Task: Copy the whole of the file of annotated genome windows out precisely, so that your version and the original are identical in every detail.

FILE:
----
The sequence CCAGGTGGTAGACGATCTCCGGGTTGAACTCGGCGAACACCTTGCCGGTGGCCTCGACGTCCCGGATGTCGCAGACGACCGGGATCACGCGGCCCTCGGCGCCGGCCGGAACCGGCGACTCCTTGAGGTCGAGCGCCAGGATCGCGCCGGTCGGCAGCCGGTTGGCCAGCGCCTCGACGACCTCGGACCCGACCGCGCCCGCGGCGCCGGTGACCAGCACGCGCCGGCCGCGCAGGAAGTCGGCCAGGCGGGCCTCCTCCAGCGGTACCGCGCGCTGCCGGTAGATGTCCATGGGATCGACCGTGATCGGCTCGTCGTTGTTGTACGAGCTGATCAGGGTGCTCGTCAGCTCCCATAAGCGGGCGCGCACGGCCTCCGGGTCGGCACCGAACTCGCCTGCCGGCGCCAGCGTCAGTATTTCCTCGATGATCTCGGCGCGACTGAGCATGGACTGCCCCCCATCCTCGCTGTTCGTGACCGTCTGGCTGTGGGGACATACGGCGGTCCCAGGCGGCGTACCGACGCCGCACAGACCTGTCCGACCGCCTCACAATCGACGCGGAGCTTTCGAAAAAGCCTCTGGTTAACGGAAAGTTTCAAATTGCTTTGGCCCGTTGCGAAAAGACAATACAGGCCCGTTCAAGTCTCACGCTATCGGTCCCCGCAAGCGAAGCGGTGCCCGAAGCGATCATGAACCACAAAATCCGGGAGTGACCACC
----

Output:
The sequence CCAGGTGGTAGACGATCTCCGGGTTGAACTCGGCGAACACCTTGCCGGTGGCCTCGACGTCCCGGATGTCGCAGACGACCGGGATCACGCGGCCCTCGGCGCCGGCCGGAACCGGCGACTCCTTGAGGTCGAGCGCCAGGATCGCGCCGGTCGGCAGCCGGTTGGCCAGCGCCTCGACGACCTCGGACCCGACCGCGCCCGCGGCGCCGGTGACCAGCACGCGCCGGCCGCGCAGGAAGTCGGCCAGGCGGGCCTCCTCCAGCGGTACCGCGCGCTGCCGGTAGATGTCCATGGGATCGACCGTGATCGGCTCGTCGTTGTTGTACGAGCTGATCAGGGTGCTCGTCAGCTCCCATAAGCGGGCGCGCACGGCCTCCGGGTCGGCACCGAACTCGCCTGCCGGCGCCAGCGTCAGTATTTCCTCGATGATCTCGGCGCGACTGAGCATGGACTGCCCCCCATCCTCGCTGTTCGTGACCGTCTGGCTGTGGGGACATACGGCGGTCCCAGGCGGCGTACCGACGCCGCACAGACCTGTCCGACCGCCTCACAATCGACGCGGAGCTTTCGAAAAAGCCTCTGGTTAACGGAAAGTTTCAAATTGCTTTGGCCCGTTGCGAAAAGACAATACAGGCCCGTTCAAGTCTCACGCTATCGGTCCCCGCAAGCGAAGCGGTGCCCGAAGCGATCATGAACCACAAAATCCGGGAGTGACCACC